Travels in the Interior of Southern Africa,: Volume I. With an entirely new map, and numerous engravings..

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Longman, Hurst, Rees, Orme, and Brown, Paternoster-Row., 1824 - Africa, Southern
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This is volume II, not volume I as indicated. Volume I could not be found.

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Page 191 - ... in his face, without the least appearance of fear. The lion, conscious of his strength, remained unmoved at their noisy attempts, and kept his head turned towards us. At one moment, the dogs perceiving his eyes thus engaged, had advanced close to his feet, and seemed as if they would actually seize hold of him, but they paid dearly for their imprudence, for, without discomposing the majestic and steady attitude in which he stood fixed, he merely moved his paw, and at the next instant I beheld...
Page 192 - At the time when men first adopted the lion as the emblem of courage, it would seem that they regarded great size and strength as indicating it ; but they were greatly mistaken in the character they have given to this indolent, skulking animal, and have overlooked a much better example of true courage, and of other virtues also, in the bold and faithful dog.
Page 192 - Of the courage of a lion I have no very high opinion, but of his majestic air and movements, as exhibited by this animal, while at liberty in his native plains, I can bear testimony. Notwithstanding the pain of a wound, of which he must soon afterwards have died, he moved slowly away with a stately and measured step.
Page 192 - I had hoped in a few minutes to have been enabled to take hold of his paw without danger. " This was considered, by our party, to be a lion of the largest size, and seemed, as I measured him by comparison with the dogs, to be, though less bulky, as large as an ox. He was certainly as long in body, though lower in stature ; and his copious mane gave him a truly formidable appearance. He was of that variety which the Hottentots and boors distinguish by the name of the black lion, on account of the...
Page 59 - When it happens, which is not often the case, that a girl has grown up to womanhood without having previously been betrothed, her lover must gain her own approbation, as well as that of...
Page 243 - ... to mankind. When wandering over pathless deserts, oppressed With vexation and distress at the conduct of my own men, I have turned to these as my only friends, and felt how much inferior to them was man when actuated only by selfish views.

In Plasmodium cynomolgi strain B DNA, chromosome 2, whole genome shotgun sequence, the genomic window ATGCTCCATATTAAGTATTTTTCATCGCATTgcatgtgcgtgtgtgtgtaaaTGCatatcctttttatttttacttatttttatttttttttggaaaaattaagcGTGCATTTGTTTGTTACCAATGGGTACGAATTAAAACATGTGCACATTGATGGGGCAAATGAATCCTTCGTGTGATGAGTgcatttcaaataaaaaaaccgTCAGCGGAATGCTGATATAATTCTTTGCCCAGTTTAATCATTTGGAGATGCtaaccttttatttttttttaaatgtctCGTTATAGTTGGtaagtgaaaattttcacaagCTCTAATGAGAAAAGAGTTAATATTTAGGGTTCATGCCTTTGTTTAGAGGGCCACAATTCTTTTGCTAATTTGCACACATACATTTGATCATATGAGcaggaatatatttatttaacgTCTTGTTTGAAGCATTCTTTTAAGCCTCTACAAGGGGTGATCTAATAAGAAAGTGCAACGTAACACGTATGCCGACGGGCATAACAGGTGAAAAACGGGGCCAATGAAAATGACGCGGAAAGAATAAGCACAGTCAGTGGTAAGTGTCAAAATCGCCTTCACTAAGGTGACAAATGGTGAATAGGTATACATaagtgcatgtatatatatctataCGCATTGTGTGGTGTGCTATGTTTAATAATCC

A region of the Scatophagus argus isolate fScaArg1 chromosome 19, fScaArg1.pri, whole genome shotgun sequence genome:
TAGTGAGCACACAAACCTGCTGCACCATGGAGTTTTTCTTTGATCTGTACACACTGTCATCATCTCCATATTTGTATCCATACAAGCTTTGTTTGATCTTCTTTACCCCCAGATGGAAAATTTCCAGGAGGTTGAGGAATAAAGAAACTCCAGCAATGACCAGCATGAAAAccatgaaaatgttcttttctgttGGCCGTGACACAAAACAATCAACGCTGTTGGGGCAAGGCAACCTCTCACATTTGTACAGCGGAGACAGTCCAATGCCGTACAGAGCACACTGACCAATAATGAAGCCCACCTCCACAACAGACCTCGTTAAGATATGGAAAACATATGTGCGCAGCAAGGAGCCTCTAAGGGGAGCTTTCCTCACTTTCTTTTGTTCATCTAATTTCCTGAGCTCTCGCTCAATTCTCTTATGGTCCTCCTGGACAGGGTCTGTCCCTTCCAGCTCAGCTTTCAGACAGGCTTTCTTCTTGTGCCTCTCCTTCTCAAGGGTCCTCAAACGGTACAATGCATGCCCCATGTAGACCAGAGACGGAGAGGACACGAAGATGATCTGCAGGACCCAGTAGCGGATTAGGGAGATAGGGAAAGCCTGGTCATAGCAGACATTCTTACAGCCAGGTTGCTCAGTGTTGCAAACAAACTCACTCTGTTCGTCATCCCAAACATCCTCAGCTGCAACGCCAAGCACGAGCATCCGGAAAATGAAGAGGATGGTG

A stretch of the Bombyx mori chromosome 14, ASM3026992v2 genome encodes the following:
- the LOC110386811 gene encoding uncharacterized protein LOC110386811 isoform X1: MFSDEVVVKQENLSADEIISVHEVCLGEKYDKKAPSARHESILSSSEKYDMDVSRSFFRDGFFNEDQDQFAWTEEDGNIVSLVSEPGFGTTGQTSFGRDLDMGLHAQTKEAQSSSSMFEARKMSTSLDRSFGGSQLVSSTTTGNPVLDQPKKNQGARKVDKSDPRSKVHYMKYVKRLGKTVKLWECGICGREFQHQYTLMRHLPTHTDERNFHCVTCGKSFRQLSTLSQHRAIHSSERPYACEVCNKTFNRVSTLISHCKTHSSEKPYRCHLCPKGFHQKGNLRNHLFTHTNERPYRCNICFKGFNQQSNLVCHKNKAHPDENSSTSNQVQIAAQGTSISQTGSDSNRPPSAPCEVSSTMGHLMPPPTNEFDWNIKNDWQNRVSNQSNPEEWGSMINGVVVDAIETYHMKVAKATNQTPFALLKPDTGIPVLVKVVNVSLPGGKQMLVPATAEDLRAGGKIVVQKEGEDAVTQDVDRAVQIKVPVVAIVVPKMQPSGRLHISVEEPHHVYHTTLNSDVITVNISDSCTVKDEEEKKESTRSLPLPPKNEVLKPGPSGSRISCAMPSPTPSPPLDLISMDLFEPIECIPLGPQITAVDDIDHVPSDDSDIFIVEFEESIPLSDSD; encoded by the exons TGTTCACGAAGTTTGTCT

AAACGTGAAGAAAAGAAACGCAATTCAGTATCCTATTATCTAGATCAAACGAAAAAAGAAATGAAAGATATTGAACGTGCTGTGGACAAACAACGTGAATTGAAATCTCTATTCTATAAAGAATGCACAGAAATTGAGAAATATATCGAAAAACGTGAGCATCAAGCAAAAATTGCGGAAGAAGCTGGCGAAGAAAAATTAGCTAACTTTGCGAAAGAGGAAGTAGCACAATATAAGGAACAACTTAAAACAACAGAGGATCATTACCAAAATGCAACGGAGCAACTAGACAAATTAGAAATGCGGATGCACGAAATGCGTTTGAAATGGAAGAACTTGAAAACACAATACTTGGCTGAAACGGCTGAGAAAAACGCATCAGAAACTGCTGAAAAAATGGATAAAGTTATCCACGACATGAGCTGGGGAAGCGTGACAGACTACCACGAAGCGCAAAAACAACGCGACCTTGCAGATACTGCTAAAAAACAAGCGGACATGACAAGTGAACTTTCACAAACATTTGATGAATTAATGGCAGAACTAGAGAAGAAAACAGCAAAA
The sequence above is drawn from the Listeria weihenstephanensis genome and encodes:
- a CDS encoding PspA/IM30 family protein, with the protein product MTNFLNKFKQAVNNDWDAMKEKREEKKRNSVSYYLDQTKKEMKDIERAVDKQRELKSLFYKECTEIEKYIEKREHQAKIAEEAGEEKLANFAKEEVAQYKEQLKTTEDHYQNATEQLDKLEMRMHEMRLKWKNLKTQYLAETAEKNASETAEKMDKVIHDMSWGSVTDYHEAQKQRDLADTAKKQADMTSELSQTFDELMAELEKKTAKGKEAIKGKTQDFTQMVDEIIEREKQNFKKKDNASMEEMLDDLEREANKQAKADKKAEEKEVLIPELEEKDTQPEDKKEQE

Page 109 - Africa ; and it ii certainly one of the most numerous. The plain afforded no other object to fix the attention ; and even if it had presented many, I should not readily have ceased admiring these elegant animals, or have been diverted from watching their manners. It was only occasionally that they took those remarkable leaps, which have been the origin of the name; but when grazing, or moving at leisure, they walked or trotted like other antelopes, or as the common deer. When pursued, or hastening...
Page 242 - ... and others for their courage in holding ferocious animals at bay. So large a pack was not, indeed, maintained without adding greatly to our care and trouble, in supplying them with meat and water ; for it was sometimes difficult to procure for them enough of the latter ; but their services were invaluable, often contributing to our safety, and always to our ease, by their constant vigilance ; as we felt a confidence that no danger could approach us at night without it being announced by their...
Page 81 - ... when the people began to unearth the bees, I did not expect that we should escape without being severely stung. But they knew so well how to manage an affair of this kind, that they robbed the poor insects with the greatest ease and safety. Before they commenced digging a fire was made near the hole...
Page 485 - The traveller Burchell rendered such a service to the Bachapins, a tribe of the interior of Southern Africa. He gave to their chief a bag of fresh peach stones, in quantity about a quart ; " nor did I fail," says the benevolent visitor of these poor people, " to impress on his mind a just idea of their value and nature, by telling him that they would produce trees which would continue every year to yield, without further trouble, abundance of large fruit of a more agreeable flavour than any which...

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